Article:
Infectious agents, like bacteria and viruses, tend to be both really nasty and really inventive. No sooner do we invest millions in research to find successful vaccine, than we learn that the bug we are trying to kill has successfully developed a new defense against our work. Given this never ending war, is there any way to win the war against these agents and end the terrible cost in human life and misery they exact?
The ability of infectious agents to use mutation to generate a successful defense has thwarted our attempts to rid the world of them entirely. However, this ability can also be used against them. Imagine a two-part vaccine, given at two separate occasions, neither of which would harm the existing natural world. Vaccine 1 would be a tailor-made attack agent designed to make the infectious agent just a little bit sick. Sick enough that is so that it develops a defense with known key flaws we can exploit. When we are pretty sure the infectious agent is well again, so to speak, we administer Vaccine 2, which exploits this weakness, killing the infectious agent. Since infectious agents often adapt by incorporating random genes, it might even be possible to create a marking system that makes the infectious agents easier to identify and track. For example, glowing is not a trait that would affect a bacteria’s survival, but would make searching for the infectious agent much easier to visualize. The possibilities are endless. For example, a hospital might release a faulty infectious agent into the wild which is harmless, yet capable of co-existing with its not harmless cousins. The specific markers present in the harmless agent would cross-pollinate with the harmful agents, making both easier to track and identify easily. Manual sanitation efforts would be much more effective as the harmless agent would live in the same environs as the harmful ones.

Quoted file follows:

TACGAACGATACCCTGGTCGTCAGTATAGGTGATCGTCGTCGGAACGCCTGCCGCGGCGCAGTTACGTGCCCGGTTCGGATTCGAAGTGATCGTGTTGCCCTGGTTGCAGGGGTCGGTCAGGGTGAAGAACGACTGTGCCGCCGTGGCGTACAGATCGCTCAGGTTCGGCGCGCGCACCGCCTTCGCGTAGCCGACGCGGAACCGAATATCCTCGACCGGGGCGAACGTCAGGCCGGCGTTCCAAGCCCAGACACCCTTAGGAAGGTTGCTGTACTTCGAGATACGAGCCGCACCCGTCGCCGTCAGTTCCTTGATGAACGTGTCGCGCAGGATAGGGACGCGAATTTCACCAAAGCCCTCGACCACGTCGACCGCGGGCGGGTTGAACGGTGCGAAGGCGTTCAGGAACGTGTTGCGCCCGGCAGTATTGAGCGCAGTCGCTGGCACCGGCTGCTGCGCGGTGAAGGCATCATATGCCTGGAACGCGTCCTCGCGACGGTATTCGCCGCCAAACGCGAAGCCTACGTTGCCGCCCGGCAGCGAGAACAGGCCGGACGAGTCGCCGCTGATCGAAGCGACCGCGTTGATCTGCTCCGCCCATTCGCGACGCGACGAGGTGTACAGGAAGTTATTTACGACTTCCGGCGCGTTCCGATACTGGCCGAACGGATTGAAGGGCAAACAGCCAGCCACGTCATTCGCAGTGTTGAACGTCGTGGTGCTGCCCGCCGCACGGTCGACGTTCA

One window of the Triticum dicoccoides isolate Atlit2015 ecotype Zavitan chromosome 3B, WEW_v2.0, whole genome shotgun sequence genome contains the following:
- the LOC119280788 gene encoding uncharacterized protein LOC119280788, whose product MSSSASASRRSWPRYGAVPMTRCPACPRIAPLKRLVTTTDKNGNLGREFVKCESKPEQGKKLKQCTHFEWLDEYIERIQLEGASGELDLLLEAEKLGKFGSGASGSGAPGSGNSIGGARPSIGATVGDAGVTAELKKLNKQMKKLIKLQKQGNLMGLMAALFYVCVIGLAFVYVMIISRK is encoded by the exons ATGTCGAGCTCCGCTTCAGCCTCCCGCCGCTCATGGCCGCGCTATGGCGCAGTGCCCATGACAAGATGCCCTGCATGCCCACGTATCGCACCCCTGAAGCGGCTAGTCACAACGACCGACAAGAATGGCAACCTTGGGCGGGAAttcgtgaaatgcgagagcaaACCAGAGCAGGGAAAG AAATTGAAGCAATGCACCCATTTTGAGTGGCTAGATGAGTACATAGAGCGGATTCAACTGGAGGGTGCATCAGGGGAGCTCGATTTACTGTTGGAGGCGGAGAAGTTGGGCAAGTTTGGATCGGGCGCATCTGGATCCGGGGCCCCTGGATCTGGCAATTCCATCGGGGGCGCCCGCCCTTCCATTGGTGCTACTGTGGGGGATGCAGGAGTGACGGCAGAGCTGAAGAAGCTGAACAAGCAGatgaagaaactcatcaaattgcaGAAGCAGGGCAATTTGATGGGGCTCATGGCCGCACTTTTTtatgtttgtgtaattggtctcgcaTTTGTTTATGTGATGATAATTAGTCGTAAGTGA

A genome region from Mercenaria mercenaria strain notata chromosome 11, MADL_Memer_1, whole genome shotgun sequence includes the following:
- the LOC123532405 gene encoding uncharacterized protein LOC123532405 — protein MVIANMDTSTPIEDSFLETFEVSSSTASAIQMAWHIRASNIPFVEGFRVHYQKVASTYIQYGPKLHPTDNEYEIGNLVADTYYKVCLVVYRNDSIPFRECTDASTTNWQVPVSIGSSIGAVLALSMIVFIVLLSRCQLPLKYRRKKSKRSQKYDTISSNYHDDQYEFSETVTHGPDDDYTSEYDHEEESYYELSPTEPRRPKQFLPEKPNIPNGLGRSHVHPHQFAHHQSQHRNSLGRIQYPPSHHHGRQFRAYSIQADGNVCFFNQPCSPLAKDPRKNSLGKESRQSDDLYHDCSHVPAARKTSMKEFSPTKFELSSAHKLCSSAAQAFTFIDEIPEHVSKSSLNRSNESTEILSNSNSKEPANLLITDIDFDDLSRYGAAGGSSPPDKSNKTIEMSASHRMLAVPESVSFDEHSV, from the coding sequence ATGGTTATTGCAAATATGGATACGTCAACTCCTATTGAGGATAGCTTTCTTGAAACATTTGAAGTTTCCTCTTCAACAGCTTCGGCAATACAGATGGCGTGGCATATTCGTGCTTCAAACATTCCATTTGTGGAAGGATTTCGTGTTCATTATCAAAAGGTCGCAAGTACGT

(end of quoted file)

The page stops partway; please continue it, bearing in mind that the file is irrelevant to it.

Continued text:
Like all pharmaceuticals, these agents would have to go through the FDA approval process. Once approved, the process of growing, maintaining, and distributing bacteria and viruses is well understood and very profitable.
The ability to use a cheap and plentiful vector to “infect” the infectious is almost too easy to sell. Locations that need to be sure of safe and clean rooms could use Vaccine 1 alone. The ability to set harmless markers within patient’s bodies without affecting their health would advance the accuracy of targeted therapies, potentially saving many lives. Setting more than one marker type would allow researchers model biological processes with great accuracy, advancing medical knowledge.
While vaccine production costs are well understood, the developmental cost associated with bring these type of agents to market vary with the expertise of the organization completing the research, and the tenacity of the target infection to avoid characterization. However, once in production, a successful immunization program should eradicate the disease from an affected population if the program is administered properly.